Over the past few weeks I've had the opportunity to share a piece of my world with my mom.  Studying abroad in Rwanda restructured how I think about the world and how I view my role within the global community. The minds I was so fortunate to be surrounded by led me to consider situations in a more holistic and critical manner and dared me to imagine creative solutions to local and global issues.  As the semester approached its end, the fact that my experience would be frozen in time was impossible to grasp.

When I returned home, my mom patiently sat and listened to my stories.  She heard my tales of triumph and sadness, embarrassment and pure happiness, and everything in between.  She let me show her hundreds of photos, most of which only differed slightly from their antecedent and subsequent ones.  She watched me walk away in frustration when my words weren't doing my experiences justice.  Thus it was incredibly special for her to come see my Rwandan home for herself.  We decided to design a trip that would cater to new and old experiences, allowing me to share memories of Kigali, Kibuye, and Gisenyi, while also getting to explore Nyungwe Forest National Park and Volcanoes National Park together for the first time.

In the midst of a whirlwind of a week we flew to Kigali, reentering the beautiful city that was my home for four months.  Identical to my arrival a year and a half ago we were greeted by the tease of nightfall, masking Rwanda's perpetual rolling hills except where outlined by the pattern of city lights.  Throughout our time in Kigali, my mom was gradually able to attach images to my stories.  I excitedly showed her all of our favorite spots: the Kenyan bar in Kimironko, where the soccer fans of the group would anxiously watch our teams compete against each other; the best place to get brochettes (which we aptly nicknamed "Brochette Bar"), the second home of post-semester stragglers; and Moucecore, our trusty guest house, home to both life-changing conversations and shenanigans alike.  As we travelled around the city, I was the unnecessarily detailed tour guide.  ("This is where we ate after we watched the Rwanda vs. Uganda game in the stadium.  This is where I almost got hit by a moto.")  In some circumstances my mom knows the memories associated with each place.  In others, it's simply comforting to know that our moto ride brought us past the bar where my most meaningful interaction took place or that we drove across the stretch of road where Kigali finally felt like home.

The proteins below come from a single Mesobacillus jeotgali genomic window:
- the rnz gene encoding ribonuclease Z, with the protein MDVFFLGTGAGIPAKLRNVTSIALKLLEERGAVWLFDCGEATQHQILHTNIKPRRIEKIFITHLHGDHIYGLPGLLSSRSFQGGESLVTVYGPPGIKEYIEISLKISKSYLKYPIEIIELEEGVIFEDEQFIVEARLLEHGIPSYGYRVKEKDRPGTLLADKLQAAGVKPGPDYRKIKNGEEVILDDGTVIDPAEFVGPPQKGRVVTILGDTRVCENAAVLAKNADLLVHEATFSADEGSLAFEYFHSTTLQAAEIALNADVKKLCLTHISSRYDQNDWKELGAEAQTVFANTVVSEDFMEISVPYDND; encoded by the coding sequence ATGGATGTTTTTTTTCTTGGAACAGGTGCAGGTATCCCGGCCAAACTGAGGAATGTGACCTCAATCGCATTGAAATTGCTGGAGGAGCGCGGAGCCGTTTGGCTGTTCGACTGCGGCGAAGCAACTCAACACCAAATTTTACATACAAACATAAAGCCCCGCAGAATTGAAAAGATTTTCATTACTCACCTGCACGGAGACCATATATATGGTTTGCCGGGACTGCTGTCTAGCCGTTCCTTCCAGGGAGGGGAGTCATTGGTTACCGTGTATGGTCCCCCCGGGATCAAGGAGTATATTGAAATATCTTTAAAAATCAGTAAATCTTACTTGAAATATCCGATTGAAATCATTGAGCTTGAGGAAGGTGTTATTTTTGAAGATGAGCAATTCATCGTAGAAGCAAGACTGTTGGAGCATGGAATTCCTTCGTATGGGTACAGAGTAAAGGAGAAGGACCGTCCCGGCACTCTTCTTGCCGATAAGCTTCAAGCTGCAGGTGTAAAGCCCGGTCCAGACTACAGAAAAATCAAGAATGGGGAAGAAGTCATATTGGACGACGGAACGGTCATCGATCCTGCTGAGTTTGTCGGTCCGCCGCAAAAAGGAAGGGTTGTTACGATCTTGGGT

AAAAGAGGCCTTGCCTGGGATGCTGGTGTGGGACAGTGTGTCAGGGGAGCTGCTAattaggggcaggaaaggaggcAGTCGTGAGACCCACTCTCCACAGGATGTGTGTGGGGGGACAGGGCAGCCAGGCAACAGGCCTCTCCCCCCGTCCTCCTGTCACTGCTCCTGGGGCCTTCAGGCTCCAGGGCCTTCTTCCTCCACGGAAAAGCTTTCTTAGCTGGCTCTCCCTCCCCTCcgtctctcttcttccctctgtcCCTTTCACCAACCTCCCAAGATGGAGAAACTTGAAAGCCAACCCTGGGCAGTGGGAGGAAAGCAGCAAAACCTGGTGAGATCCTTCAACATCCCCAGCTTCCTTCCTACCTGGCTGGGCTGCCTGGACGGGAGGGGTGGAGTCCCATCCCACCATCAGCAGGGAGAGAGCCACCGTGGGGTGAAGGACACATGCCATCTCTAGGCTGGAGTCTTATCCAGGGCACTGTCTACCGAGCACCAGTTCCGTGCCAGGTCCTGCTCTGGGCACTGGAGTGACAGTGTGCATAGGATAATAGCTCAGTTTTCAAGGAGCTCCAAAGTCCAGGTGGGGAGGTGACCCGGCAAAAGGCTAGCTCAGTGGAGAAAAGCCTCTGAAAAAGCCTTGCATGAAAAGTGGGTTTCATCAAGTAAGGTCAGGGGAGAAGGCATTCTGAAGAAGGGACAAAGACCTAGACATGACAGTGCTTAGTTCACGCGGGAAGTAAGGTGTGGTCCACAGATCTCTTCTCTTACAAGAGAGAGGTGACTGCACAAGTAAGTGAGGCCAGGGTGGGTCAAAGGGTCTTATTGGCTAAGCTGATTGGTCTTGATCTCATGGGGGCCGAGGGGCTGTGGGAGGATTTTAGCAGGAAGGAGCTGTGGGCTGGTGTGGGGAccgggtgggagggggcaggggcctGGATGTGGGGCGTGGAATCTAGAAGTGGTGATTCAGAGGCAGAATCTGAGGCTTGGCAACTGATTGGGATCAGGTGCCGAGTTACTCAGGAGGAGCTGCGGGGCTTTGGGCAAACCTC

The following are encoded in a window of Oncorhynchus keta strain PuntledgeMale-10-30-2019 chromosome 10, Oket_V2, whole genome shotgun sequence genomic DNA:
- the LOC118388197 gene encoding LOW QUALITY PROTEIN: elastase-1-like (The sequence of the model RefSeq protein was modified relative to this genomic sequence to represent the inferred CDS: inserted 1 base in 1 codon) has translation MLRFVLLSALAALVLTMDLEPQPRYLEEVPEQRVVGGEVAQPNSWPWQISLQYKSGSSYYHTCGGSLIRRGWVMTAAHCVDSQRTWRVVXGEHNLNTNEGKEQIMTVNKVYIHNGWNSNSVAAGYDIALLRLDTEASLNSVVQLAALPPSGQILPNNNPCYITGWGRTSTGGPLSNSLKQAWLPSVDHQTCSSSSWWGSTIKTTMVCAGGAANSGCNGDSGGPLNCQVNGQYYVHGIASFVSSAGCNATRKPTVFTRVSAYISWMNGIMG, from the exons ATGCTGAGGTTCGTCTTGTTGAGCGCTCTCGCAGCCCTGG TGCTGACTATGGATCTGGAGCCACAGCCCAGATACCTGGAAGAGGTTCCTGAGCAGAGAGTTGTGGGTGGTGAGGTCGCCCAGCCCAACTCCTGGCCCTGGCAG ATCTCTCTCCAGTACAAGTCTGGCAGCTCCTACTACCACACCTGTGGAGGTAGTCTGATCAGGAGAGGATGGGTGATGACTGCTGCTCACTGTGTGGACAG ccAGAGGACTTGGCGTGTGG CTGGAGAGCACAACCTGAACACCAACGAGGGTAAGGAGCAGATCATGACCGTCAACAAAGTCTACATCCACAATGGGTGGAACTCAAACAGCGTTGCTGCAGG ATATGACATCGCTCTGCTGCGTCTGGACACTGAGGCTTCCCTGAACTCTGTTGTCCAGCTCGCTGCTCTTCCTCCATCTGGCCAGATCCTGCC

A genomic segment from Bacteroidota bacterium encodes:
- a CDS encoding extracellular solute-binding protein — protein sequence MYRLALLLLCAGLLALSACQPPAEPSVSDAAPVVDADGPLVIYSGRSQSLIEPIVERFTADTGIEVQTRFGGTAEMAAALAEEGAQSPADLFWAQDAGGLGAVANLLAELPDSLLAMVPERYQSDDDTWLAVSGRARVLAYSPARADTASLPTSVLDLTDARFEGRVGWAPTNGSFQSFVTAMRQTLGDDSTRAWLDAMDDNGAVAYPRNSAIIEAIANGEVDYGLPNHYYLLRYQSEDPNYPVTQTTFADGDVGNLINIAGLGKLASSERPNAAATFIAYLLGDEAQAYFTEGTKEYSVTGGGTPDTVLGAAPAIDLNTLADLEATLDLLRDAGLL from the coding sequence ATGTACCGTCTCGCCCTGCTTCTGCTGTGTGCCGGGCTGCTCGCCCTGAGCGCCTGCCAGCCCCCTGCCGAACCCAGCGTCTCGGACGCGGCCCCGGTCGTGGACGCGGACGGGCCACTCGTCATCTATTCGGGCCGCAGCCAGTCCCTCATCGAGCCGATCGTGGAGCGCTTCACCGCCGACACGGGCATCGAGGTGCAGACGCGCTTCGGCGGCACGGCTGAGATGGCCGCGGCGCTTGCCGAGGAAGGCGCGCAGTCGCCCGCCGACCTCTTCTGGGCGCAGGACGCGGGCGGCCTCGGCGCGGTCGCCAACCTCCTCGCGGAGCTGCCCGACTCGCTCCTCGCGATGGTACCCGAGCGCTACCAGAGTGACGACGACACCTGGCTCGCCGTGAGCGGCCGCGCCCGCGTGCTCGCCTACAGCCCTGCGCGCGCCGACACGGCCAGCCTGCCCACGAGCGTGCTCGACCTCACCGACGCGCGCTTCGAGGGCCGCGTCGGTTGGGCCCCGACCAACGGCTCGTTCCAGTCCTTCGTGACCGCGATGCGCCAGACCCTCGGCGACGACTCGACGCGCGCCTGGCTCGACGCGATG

It's impossible to explain the immense significance of each trip to the market, each moto ride, and each long conversation in a hole-in-the-wall bar.  It's equally impossible to condense our experience together into a measly blog post.  But I will always remember the smile on my mom's face when my four-year-old host sister, Alfa, dubbed her "Mama Aly" and the unspoken connection between mom and host mama, women who have loved and worried about me finally meeting their counterparts.  I will always remember my mom's increased sureness on the back of a moto taxi, zipping around the city as if it were nothing.  And I will always remember and appreciate her willingness to see Kigali through my eyes - cold showers, Mutzigs, long walks, and all.

To the infini-T community, thank you for letting me have my mom to myself over the past few weeks.  In return, we are excited to share Rwandan tea and coffee, as well as stories of our adventures.  We get the privilege of exploring the world and bringing back pieces of our travels because of wonderful people like you.

Stay tuned for more snippets of our trip!